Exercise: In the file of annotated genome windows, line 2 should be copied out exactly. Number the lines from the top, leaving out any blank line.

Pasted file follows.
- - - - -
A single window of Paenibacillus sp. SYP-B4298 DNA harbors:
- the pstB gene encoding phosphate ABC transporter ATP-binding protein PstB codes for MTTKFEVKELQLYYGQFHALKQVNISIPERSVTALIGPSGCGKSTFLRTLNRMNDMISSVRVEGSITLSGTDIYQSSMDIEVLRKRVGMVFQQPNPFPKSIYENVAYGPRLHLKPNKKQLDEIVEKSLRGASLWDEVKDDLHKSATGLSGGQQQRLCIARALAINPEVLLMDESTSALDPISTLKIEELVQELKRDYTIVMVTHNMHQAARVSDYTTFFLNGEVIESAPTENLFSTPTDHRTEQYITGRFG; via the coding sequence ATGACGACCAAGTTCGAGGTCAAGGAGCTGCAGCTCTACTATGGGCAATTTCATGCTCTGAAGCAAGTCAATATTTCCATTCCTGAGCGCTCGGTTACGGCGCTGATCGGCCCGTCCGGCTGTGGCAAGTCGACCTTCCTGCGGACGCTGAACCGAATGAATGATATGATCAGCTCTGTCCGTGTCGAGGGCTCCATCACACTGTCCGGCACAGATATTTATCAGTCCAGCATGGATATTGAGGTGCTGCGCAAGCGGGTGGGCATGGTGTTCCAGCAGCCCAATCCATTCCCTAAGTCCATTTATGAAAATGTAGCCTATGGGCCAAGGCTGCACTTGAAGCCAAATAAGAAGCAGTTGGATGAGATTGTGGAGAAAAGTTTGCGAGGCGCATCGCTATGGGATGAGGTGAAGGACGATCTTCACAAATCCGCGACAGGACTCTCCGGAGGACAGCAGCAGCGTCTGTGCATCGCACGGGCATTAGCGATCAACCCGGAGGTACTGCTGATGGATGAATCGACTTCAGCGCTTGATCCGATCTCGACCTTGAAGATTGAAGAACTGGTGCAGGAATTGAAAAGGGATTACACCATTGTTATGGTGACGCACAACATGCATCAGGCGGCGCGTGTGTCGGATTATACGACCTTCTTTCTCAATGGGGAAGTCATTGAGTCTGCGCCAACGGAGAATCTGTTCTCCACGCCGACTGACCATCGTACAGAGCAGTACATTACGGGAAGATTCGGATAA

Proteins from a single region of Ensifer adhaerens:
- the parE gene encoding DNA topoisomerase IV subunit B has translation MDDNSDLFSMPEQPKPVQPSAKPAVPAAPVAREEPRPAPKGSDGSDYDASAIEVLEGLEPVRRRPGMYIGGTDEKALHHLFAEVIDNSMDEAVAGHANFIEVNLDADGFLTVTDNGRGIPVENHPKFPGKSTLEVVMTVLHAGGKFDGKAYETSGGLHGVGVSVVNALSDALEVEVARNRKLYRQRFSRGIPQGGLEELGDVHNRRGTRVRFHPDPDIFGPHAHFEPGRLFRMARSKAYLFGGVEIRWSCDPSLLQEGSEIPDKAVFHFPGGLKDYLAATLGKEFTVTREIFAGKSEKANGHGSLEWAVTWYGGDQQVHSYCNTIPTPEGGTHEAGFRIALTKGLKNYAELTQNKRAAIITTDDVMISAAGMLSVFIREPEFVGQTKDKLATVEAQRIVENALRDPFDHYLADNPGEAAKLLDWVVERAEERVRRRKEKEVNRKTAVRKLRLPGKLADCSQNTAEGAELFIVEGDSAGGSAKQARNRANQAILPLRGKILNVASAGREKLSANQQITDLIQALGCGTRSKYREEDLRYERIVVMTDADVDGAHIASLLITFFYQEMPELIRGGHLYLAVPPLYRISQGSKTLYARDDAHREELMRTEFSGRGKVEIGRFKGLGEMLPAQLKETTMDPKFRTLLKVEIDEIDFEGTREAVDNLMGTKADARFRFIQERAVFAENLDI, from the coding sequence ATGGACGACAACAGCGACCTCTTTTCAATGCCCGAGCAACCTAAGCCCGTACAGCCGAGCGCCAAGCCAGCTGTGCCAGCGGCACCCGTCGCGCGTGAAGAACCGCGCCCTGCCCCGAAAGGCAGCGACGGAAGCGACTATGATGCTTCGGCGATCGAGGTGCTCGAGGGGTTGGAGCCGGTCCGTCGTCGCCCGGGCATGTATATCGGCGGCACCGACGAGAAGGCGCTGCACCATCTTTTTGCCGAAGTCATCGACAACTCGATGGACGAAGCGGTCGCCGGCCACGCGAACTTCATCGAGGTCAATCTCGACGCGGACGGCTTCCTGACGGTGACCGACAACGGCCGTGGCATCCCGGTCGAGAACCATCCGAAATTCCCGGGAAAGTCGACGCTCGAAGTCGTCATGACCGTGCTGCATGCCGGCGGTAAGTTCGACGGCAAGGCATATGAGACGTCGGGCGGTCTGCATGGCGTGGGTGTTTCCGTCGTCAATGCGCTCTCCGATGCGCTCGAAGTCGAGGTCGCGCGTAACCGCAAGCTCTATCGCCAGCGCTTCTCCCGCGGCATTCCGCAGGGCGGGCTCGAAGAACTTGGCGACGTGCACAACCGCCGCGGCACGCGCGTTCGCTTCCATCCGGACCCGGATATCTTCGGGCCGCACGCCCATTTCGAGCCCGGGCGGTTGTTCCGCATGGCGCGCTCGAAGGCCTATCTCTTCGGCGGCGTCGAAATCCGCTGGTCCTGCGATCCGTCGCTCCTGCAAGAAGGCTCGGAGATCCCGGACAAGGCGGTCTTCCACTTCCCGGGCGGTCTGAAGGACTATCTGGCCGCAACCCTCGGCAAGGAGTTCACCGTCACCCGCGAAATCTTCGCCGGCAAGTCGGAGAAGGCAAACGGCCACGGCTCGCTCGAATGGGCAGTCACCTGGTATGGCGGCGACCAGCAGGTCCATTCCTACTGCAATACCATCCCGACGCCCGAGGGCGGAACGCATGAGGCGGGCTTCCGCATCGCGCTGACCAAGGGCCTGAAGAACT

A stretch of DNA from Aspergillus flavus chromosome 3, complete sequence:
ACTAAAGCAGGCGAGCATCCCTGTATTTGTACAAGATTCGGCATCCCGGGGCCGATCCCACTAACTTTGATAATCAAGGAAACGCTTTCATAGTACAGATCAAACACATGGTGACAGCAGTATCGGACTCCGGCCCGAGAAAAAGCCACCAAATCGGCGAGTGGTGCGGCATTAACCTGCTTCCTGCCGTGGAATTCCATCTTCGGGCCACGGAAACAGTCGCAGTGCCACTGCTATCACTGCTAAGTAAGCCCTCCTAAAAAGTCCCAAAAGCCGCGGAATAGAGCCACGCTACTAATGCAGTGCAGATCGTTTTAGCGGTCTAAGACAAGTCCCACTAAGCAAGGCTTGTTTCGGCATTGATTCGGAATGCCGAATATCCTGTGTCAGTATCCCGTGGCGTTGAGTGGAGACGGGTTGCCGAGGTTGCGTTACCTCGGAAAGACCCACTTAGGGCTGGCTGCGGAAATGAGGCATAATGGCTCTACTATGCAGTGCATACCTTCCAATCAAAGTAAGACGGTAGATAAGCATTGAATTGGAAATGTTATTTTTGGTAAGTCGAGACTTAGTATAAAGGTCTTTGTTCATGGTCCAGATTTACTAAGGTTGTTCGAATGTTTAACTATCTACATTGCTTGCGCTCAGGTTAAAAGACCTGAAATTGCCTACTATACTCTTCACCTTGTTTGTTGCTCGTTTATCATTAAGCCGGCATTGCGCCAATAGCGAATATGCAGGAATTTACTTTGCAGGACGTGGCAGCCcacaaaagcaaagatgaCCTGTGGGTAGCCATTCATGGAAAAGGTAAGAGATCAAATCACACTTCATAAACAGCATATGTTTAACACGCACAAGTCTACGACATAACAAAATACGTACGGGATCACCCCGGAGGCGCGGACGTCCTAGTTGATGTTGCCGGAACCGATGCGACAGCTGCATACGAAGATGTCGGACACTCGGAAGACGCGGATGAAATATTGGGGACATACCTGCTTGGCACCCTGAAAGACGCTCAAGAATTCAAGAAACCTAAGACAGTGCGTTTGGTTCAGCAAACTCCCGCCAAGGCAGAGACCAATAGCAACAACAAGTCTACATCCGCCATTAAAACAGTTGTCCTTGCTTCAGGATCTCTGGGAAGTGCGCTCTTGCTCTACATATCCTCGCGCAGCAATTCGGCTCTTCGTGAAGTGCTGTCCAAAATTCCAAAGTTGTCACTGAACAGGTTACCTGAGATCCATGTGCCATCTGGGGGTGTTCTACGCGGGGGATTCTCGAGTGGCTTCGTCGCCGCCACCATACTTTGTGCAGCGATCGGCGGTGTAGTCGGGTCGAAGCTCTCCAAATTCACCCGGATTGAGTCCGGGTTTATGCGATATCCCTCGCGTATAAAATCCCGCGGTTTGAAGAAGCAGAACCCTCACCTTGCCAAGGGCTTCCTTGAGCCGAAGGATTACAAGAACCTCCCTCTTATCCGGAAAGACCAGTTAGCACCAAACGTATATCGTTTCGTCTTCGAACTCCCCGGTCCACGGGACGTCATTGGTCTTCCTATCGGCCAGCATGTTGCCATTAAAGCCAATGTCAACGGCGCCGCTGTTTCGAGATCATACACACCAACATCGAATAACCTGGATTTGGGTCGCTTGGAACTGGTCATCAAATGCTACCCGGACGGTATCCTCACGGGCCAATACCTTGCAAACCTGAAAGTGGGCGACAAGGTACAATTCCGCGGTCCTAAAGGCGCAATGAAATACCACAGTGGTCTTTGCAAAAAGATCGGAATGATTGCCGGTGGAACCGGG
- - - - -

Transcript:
- the pstB gene encoding phosphate ABC transporter ATP-binding protein PstB codes for MTTKFEVKELQLYYGQFHALKQVNISIPERSVTALIGPSGCGKSTFLRTLNRMNDMISSVRVEGSITLSGTDIYQSSMDIEVLRKRVGMVFQQPNPFPKSIYENVAYGPRLHLKPNKKQLDEIVEKSLRGASLWDEVKDDLHKSATGLSGGQQQRLCIARALAINPEVLLMDESTSALDPISTLKIEELVQELKRDYTIVMVTHNMHQAARVSDYTTFFLNGEVIESAPTENLFSTPTDHRTEQYITGRFG; via the coding sequence ATGACGACCAAGTTCGAGGTCAAGGAGCTGCAGCTCTACTATGGGCAATTTCATGCTCTGAAGCAAGTCAATATTTCCATTCCTGAGCGCTCGGTTACGGCGCTGATCGGCCCGTCCGGCTGTGGCAAGTCGACCTTCCTGCGGACGCTGAACCGAATGAATGATATGATCAGCTCTGTCCGTGTCGAGGGCTCCATCACACTGTCCGGCACAGATATTTATCAGTCCAGCATGGATATTGAGGTGCTGCGCAAGCGGGTGGGCATGGTGTTCCAGCAGCCCAATCCATTCCCTAAGTCCATTTATGAAAATGTAGCCTATGGGCCAAGGCTGCACTTGAAGCCAAATAAGAAGCAGTTGGATGAGATTGTGGAGAAAAGTTTGCGAGGCGCATCGCTATGGGATGAGGTGAAGGACGATCTTCACAAATCCGCGACAGGACTCTCCGGAGGACAGCAGCAGCGTCTGTGCATCGCACGGGCATTAGCGATCAACCCGGAGGTACTGCTGATGGATGAATCGACTTCAGCGCTTGATCCGATCTCGACCTTGAAGATTGAAGAACTGGTGCAGGAATTGAAAAGGGATTACACCATTGTTATGGTGACGCACAACATGCATCAGGCGGCGCGTGTGTCGGATTATACGACCTTCTTTCTCAATGGGGAAGTCATTGAGTCTGCGCCAACGGAGAATCTGTTCTCCACGCCGACTGACCATCGTACAGAGCAGTACATTACGGGAAGATTCGGATAA